By the time I was pregnant with my second child, I felt more confident both in sewing and parenting. Instead of dreaming about vintage skirts and dresses that I always thought I’d make, I embraced the body that I had and made things that I would actually wear. Most of the maternity shirts I could find were tight but solid, boring colors or shapeless shift tops meant to conceal so I sewed myself a loud, over the top leopard shirt that made me happy.

After my second baby was born, sewing and blogging time had firmly been established as my time to recharge and Swoodson Says was actually generating some money. I regularly took (and still take) a whole weekend day to sew as uninterrupted as possible instead of working in tiny chunks of time that popped up like after my first was born. Instead of wasting time being frustrated that she wouldn’t sleep in her crib (and trying 500 different ways to convince a baby to sleep when and where you want them to), I brought her down in the carrier to cut and sew. I knew how to make things. I knew how to parent a sleepless child. I knew that I needed to, in equal parts, savor the snuggles and also have a creative escape from constantly being touched, needed, and drained.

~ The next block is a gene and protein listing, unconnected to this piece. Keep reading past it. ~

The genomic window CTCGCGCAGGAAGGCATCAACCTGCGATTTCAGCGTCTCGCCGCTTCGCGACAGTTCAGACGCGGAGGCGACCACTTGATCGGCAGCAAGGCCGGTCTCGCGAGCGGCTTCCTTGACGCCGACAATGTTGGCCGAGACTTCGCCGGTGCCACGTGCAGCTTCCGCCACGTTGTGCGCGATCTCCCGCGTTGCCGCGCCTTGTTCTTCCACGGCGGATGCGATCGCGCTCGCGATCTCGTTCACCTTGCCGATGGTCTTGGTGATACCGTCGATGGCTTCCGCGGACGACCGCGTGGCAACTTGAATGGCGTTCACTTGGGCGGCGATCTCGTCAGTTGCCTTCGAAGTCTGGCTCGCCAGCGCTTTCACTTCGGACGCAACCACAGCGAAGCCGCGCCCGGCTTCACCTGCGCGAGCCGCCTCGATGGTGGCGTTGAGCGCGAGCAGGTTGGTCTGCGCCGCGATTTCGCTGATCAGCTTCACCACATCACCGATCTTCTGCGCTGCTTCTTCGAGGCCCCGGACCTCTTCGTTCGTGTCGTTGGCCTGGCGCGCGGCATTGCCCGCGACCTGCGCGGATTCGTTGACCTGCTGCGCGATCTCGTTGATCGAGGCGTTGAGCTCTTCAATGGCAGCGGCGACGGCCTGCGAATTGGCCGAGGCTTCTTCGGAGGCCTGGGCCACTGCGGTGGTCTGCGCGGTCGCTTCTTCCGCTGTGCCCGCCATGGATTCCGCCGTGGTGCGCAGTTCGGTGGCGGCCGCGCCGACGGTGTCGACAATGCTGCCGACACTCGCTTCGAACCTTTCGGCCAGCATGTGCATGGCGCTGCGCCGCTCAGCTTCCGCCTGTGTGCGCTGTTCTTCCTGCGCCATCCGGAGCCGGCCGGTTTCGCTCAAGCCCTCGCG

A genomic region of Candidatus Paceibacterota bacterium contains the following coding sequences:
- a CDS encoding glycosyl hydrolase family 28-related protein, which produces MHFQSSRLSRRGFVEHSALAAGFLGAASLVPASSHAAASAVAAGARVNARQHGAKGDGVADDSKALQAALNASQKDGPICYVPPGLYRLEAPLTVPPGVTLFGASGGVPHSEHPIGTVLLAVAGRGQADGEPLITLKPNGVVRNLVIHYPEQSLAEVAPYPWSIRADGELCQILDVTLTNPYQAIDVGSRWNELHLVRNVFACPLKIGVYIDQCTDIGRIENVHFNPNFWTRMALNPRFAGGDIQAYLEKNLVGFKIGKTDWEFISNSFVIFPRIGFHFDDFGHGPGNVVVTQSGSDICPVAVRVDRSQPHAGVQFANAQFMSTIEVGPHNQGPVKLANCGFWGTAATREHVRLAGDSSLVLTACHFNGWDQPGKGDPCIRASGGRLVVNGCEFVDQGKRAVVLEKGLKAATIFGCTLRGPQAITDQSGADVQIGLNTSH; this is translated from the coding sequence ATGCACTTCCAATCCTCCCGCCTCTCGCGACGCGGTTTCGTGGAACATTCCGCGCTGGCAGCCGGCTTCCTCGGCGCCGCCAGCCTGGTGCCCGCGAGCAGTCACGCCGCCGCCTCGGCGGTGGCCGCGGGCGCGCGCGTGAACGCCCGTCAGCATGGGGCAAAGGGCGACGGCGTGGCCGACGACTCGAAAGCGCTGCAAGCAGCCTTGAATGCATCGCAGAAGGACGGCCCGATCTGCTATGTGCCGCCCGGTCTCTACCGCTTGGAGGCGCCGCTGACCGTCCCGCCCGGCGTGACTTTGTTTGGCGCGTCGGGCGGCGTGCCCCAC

At the same time I’d gotten rid of my bikinis after baby #1, I took half-naked pictures of myself after baby #2 and posted them on the internet, in a post about sewing for my postpartum body. Sewing and blogging gave me a sense of agency and purpose, unapologetically making things I loved and sharing them in a space that was mine to control. While there was still a relentless stream of nursing and diapers and naps and shushing, I had tangible proof, in my eldest son, that time would keep zooming by. It was (and is) usually worth it to take a few extra minutes and rip out those wonky stitches or change fabric choices mid-project. Above is a great example with the Grainline hemlock tee – I tinkered with a pattern and different fabric choices not only to sew something I genuinely loved but also to sew something for the body I had. It felt good to make something that fit me just how I was, and not how I used to be or how I hoped I’d be soon.